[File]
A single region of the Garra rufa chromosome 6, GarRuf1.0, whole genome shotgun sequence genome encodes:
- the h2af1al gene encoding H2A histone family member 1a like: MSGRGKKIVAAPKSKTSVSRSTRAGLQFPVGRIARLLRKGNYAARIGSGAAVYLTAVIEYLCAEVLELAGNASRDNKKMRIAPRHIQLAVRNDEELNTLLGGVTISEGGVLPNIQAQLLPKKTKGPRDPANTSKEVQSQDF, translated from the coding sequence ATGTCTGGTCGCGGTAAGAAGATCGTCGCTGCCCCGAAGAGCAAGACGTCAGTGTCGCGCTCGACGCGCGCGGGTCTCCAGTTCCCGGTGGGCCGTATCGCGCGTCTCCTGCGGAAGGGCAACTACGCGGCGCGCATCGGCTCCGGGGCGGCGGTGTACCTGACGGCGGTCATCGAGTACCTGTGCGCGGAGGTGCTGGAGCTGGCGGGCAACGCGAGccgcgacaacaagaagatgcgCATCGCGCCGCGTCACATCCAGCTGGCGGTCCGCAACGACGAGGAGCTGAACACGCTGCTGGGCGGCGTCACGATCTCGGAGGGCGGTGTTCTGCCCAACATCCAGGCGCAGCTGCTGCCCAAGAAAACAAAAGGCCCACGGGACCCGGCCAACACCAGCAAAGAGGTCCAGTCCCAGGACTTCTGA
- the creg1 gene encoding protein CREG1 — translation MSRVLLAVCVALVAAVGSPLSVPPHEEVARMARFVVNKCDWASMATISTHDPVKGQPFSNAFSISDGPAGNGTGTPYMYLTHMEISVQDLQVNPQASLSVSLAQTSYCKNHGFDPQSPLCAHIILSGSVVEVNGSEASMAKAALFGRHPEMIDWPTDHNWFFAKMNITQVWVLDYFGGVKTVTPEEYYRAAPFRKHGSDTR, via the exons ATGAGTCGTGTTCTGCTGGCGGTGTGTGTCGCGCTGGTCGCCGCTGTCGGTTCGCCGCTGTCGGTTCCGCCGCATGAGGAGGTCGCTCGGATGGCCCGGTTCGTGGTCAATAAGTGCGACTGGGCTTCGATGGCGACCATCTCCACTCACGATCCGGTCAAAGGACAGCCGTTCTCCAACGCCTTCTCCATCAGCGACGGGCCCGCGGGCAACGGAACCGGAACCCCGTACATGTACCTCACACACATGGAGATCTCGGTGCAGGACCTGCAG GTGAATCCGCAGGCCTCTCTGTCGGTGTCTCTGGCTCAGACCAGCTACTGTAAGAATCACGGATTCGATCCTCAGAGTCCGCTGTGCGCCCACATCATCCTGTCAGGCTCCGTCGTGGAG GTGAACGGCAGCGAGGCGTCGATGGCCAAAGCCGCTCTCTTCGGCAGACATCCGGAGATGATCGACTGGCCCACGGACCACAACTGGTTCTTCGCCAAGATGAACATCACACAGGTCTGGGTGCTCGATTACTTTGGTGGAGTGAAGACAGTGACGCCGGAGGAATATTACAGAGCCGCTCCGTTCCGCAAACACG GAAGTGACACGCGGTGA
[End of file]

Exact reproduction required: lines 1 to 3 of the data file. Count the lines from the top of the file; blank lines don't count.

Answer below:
A single region of the Garra rufa chromosome 6, GarRuf1.0, whole genome shotgun sequence genome encodes:
- the h2af1al gene encoding H2A histone family member 1a like: MSGRGKKIVAAPKSKTSVSRSTRAGLQFPVGRIARLLRKGNYAARIGSGAAVYLTAVIEYLCAEVLELAGNASRDNKKMRIAPRHIQLAVRNDEELNTLLGGVTISEGGVLPNIQAQLLPKKTKGPRDPANTSKEVQSQDF, translated from the coding sequence ATGTCTGGTCGCGGTAAGAAGATCGTCGCTGCCCCGAAGAGCAAGACGTCAGTGTCGCGCTCGACGCGCGCGGGTCTCCAGTTCCCGGTGGGCCGTATCGCGCGTCTCCTGCGGAAGGGCAACTACGCGGCGCGCATCGGCTCCGGGGCGGCGGTGTACCTGACGGCGGTCATCGAGTACCTGTGCGCGGAGGTGCTGGAGCTGGCGGGCAACGCGAGccgcgacaacaagaagatgcgCATCGCGCCGCGTCACATCCAGCTGGCGGTCCGCAACGACGAGGAGCTGAACACGCTGCTGGGCGGCGTCACGATCTCGGAGGGCGGTGTTCTGCCCAACATCCAGGCGCAGCTGCTGCCCAAGAAAACAAAAGGCCCACGGGACCCGGCCAACACCAGCAAAGAGGTCCAGTCCCAGGACTTCTGA
- the creg1 gene encoding protein CREG1 — translation MSRVLLAVCVALVAAVGSPLSVPPHEEVARMARFVVNKCDWASMATISTHDPVKGQPFSNAFSISDGPAGNGTGTPYMYLTHMEISVQDLQVNPQASLSVSLAQTSYCKNHGFDPQSPLCAHIILSGSVVEVNGSEASMAKAALFGRHPEMIDWPTDHNWFFAKMNITQVWVLDYFGGVKTVTPEEYYRAAPFRKHGSDTR, via the exons ATGAGTCGTGTTCTGCTGGCGGTGTGTGTCGCGCTGGTCGCCGCTGTCGGTTCGCCGCTGTCGGTTCCGCCGCATGAGGAGGTCGCTCGGATGGCCCGGTTCGTGGTCAATAAGTGCGACTGGGCTTCGATGGCGACCATCTCCACTCACGATCCGGTCAAAGGACAGCCGTTCTCCAACGCCTTCTCCATCAGCGACGGGCCCGCGGGCAACGGAACCGGAACCCCGTACATGTACCTCACACACATGGAGATCTCGGTGCAGGACCTGCAG GTGAATCCGCAGGCCTCTCTGTCGGTGTCTCTGGCTCAGACCAGCTACTGTAAGAATCACGGATTCGATCCTCAGAGTCCGCTGTGCGCCCACATCATCCTGTCAGGCTCCGTCGTGGAG GTGAACGGCAGCGAGGCGTCGATGGCCAAAGCCGCTCTCTTCGGCAGACATCCGGAGATGATCGACTGGCCCACGGACCACAACTGGTTCTTCGCCAAGATGAACATCACACAGGTCTGGGTGCTCGATTACTTTGGTGGAGTGAAGACAGTGACGCCGGAGGAATATTACAGAGCCGCTCCGTTCCGCAAACACG GAAGTGACACGCGGTGA